Dr. James Griffith, Recognized by the Society for the Study of Psychiatry and Culture
WASHINGTON (June 28, 2011) — Dr. James L. Griffith, professor and interim chair of Psychiatry and Neurology and director of the Psychiatry Residency Program at The George Washington University School of Medicine and Health Sciences, was awarded the Creative Scholarship Award by the Society for the Study of Psychiatry and Culture (SSPC) at their annual meeting, June 2 – 4. The SSPC is an organization that is dedicated to furthering research, clinical care, and education in cultural aspects of mental health and illness, and promotes integration of culture in psychiatric theory and practice. The award is given annually to an individual who has made a recent, significant, and creative contribution to the field of cultural psychiatry.
“Learning how to treat patients within the family, community and cultural contexts of their lives is still a frontier for American psychiatry. I am honored to be given the Creative Scholarship Award for my efforts,” said Dr. Griffith, who has developed a model of psychiatric residency training whose dual focus upon culture and neuroscience prepares residents for practice in the multiethnic and international environments of Washington, DC.
Dr. Griffith is a prominent author and has published research articles and books on psychiatry and spirituality. Most recently, Dr. Griffith published a book titled, “Religion that Heals, Religion That Harms,” that helps clinicians to intervene effectively in situations where religious faith is used harmfully. His book provides vivid examples of how religious beliefs and practices may propel suicide, violence, self-neglect, or undue suffering in the face of medical or emotional challenges and offers empathetic and respectful ways to interview patients who disdain contact with mental health professionals.
“The GW School of Medicine is immensely proud of Dr. Griffith and his work. Providing our students and residents with a strong foundation to treat patients of all cultures and beliefs is essential, as it better prepares them for any situation that they may encounter as they provide care,” said Dr. Jeffrey S. Akman, Interim Vice Provost for Health Affairs and Dean, GW School of Medicine and Health Sciences.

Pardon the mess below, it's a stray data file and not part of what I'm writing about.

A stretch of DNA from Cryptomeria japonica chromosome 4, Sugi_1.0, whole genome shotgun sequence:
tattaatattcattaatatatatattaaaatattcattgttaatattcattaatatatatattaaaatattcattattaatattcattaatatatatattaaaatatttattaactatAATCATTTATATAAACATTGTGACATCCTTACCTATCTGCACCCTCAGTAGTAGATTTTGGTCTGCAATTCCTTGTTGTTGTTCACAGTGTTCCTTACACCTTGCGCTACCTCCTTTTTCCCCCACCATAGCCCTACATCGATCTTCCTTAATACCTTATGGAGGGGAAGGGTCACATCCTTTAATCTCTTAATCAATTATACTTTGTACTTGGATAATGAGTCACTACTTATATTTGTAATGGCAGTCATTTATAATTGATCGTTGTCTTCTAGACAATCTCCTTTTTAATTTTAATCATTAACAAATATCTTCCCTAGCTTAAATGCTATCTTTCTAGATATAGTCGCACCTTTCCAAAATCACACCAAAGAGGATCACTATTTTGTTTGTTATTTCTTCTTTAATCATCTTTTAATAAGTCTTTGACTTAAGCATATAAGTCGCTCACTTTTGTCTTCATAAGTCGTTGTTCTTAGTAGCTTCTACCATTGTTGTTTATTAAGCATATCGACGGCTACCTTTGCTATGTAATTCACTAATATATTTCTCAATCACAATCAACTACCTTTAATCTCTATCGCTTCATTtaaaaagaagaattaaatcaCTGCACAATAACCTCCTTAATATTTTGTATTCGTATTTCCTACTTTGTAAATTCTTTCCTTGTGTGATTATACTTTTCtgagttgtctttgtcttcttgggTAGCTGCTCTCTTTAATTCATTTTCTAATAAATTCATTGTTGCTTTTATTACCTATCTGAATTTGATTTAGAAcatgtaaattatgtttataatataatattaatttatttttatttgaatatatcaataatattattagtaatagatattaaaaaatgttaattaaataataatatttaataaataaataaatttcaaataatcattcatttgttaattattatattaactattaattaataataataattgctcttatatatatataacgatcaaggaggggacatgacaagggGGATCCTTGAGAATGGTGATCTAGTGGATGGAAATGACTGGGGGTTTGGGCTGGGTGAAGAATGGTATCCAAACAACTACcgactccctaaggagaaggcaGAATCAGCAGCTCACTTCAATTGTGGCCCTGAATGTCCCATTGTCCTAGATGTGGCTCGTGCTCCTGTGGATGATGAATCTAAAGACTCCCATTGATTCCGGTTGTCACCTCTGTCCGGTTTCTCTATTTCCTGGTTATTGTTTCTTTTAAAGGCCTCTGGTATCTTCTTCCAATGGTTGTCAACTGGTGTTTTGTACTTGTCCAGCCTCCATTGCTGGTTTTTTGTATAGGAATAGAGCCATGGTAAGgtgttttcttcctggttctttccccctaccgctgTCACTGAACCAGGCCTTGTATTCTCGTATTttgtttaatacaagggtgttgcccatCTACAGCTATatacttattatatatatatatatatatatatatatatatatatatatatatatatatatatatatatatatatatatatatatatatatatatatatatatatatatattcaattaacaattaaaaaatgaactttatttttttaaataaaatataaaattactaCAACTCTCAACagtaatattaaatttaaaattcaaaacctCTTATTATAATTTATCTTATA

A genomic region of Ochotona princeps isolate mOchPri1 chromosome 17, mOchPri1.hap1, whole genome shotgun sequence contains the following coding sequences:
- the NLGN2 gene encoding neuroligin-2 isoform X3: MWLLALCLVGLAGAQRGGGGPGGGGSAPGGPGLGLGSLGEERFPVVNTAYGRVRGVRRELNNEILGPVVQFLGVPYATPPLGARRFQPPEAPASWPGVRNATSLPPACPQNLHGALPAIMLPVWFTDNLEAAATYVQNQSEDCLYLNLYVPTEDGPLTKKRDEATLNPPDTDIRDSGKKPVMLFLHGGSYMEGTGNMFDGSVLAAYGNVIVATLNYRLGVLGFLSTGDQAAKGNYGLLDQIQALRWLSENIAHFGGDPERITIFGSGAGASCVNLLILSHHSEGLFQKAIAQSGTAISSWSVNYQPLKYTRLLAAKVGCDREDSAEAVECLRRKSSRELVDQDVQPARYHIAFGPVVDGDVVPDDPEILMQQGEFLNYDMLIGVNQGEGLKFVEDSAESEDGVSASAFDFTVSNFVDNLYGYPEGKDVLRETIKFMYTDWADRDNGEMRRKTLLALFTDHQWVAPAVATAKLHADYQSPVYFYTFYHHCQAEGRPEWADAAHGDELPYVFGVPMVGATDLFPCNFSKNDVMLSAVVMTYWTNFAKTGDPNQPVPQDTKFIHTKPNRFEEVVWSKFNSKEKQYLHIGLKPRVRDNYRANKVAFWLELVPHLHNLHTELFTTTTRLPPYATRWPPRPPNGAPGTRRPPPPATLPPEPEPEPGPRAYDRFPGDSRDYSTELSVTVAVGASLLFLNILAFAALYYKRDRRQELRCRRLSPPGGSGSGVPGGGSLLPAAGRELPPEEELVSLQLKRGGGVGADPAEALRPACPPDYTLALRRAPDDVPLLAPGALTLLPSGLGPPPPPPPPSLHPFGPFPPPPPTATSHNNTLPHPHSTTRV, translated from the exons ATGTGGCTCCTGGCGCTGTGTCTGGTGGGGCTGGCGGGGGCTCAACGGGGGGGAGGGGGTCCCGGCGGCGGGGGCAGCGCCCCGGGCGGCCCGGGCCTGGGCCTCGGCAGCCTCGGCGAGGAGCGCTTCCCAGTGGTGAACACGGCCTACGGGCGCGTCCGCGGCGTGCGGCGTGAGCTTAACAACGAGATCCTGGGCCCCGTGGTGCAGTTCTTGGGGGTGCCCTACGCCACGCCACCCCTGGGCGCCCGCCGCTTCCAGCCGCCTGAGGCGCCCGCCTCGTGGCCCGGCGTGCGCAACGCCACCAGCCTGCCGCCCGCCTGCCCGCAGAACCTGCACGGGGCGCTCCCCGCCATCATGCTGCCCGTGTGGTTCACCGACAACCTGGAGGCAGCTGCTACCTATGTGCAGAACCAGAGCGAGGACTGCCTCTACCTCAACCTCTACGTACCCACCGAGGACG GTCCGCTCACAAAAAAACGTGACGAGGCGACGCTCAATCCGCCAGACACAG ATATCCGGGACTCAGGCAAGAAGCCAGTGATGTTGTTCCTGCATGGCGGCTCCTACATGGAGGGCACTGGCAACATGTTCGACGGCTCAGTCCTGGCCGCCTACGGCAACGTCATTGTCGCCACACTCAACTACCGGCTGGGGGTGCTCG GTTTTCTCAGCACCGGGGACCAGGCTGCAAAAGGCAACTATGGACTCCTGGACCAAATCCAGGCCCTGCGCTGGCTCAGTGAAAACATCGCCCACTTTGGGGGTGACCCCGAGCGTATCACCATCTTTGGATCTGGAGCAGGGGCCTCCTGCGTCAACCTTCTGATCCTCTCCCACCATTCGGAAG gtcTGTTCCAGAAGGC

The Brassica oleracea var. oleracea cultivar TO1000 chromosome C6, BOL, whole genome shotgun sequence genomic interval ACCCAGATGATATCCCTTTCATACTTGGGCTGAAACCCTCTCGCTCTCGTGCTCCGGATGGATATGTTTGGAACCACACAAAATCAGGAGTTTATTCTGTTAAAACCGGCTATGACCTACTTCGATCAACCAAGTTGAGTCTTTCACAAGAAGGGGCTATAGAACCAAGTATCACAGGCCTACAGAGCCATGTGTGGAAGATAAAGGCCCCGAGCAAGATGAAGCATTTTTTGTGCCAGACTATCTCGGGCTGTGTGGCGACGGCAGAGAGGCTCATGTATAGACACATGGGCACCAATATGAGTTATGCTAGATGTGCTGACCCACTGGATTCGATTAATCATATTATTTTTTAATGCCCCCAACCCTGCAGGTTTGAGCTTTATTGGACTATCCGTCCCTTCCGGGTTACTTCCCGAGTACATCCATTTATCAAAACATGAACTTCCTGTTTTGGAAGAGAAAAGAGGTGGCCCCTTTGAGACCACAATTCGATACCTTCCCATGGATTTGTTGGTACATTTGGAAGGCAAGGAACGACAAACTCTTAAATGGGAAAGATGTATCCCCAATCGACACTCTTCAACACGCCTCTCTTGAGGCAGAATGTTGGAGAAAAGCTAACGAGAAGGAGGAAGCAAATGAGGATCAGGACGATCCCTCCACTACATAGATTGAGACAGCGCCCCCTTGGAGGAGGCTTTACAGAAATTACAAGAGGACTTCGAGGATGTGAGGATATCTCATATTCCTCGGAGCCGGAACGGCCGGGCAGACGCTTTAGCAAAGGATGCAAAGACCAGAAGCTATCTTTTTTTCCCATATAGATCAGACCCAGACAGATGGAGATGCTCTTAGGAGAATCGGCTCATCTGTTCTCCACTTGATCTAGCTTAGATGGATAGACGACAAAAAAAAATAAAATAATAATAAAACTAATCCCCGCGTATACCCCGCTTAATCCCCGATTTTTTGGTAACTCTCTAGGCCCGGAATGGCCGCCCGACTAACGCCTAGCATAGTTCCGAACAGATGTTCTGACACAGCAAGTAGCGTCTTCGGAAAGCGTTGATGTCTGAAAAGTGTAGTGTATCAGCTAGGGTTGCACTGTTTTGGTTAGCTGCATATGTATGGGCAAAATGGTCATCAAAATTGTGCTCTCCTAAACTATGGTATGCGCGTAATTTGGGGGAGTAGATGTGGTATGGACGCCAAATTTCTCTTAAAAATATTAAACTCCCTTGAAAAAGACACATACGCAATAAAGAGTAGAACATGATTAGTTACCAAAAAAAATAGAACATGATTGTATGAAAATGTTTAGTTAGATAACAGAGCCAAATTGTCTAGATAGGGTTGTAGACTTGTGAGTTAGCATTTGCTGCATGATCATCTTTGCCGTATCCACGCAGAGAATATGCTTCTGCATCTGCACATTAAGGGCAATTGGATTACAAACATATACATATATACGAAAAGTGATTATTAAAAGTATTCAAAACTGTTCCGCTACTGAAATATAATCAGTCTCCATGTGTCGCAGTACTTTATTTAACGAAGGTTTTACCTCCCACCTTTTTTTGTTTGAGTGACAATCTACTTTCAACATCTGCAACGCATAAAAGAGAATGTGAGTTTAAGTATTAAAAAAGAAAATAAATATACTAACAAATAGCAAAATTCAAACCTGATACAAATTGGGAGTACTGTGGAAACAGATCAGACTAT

Dr. Griffith provides psychiatric treatment for immigrants, refugees, and survivors of political torture.
At the meeting, several other GW Department of Psychiatry members presented and were recognized for their contribution to culture and mental health. These members include:
• Dr. Yavar Moghimi, a fourth year resident in the Department of Psychiatry at GW, presented a documentary at the SSPC meeting on how long-term inmates in the Washington, DC prison system who are released to society, manage to adjust to their new life outside of prison. It is entitled: "Released to Life." Dr. Moghimi was awarded the John Spiegel Fellowship by the SSPC in 2010.
• Dr. Brandon Kohrt, who is joining the GW Department of Psychiatry in July 2011 as a third year resident, received the 2011 John Spiegel Fellowship, which is awarded annually to a resident or fellow who has an interest in and commitment to cultural psychiatry. Dr. Kohrt is working with the Carter Center, a not-for-profit organization founded by former President Jimmy Carter and Rosalynn Carter that works in collaboration with the government of Liberia to improve mental health care. He will continue his work with the Carter Center and as a GW psychiatry resident this year and next.